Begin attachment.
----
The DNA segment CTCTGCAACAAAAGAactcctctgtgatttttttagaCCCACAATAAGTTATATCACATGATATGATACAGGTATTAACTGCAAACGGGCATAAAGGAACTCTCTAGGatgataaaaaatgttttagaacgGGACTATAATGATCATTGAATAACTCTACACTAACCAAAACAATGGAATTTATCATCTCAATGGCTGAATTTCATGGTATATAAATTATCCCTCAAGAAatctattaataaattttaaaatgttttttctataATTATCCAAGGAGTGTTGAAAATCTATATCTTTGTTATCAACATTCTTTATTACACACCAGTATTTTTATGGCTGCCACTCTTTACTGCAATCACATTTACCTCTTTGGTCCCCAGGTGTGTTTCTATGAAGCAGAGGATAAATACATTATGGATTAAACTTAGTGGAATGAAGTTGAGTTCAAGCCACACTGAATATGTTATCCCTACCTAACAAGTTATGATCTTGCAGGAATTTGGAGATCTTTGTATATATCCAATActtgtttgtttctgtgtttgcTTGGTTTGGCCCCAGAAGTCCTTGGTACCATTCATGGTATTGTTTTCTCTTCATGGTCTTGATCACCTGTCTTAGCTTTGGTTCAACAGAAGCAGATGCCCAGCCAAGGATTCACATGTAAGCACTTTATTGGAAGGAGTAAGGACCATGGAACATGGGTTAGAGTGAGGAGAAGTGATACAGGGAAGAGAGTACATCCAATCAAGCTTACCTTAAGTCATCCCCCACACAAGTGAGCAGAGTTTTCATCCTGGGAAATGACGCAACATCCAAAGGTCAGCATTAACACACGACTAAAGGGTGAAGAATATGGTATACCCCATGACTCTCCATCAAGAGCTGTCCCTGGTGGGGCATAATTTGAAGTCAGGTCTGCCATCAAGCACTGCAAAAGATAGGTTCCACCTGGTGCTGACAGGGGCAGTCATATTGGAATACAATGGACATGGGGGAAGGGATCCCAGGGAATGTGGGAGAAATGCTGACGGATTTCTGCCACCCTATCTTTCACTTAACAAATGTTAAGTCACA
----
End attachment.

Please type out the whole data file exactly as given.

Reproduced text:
The DNA segment CTCTGCAACAAAAGAactcctctgtgatttttttagaCCCACAATAAGTTATATCACATGATATGATACAGGTATTAACTGCAAACGGGCATAAAGGAACTCTCTAGGatgataaaaaatgttttagaacgGGACTATAATGATCATTGAATAACTCTACACTAACCAAAACAATGGAATTTATCATCTCAATGGCTGAATTTCATGGTATATAAATTATCCCTCAAGAAatctattaataaattttaaaatgttttttctataATTATCCAAGGAGTGTTGAAAATCTATATCTTTGTTATCAACATTCTTTATTACACACCAGTATTTTTATGGCTGCCACTCTTTACTGCAATCACATTTACCTCTTTGGTCCCCAGGTGTGTTTCTATGAAGCAGAGGATAAATACATTATGGATTAAACTTAGTGGAATGAAGTTGAGTTCAAGCCACACTGAATATGTTATCCCTACCTAACAAGTTATGATCTTGCAGGAATTTGGAGATCTTTGTATATATCCAATActtgtttgtttctgtgtttgcTTGGTTTGGCCCCAGAAGTCCTTGGTACCATTCATGGTATTGTTTTCTCTTCATGGTCTTGATCACCTGTCTTAGCTTTGGTTCAACAGAAGCAGATGCCCAGCCAAGGATTCACATGTAAGCACTTTATTGGAAGGAGTAAGGACCATGGAACATGGGTTAGAGTGAGGAGAAGTGATACAGGGAAGAGAGTACATCCAATCAAGCTTACCTTAAGTCATCCCCCACACAAGTGAGCAGAGTTTTCATCCTGGGAAATGACGCAACATCCAAAGGTCAGCATTAACACACGACTAAAGGGTGAAGAATATGGTATACCCCATGACTCTCCATCAAGAGCTGTCCCTGGTGGGGCATAATTTGAAGTCAGGTCTGCCATCAAGCACTGCAAAAGATAGGTTCCACCTGGTGCTGACAGGGGCAGTCATATTGGAATACAATGGACATGGGGGAAGGGATCCCAGGGAATGTGGGAGAAATGCTGACGGATTTCTGCCACCCTATCTTTCACTTAACAAATGTTAAGTCACA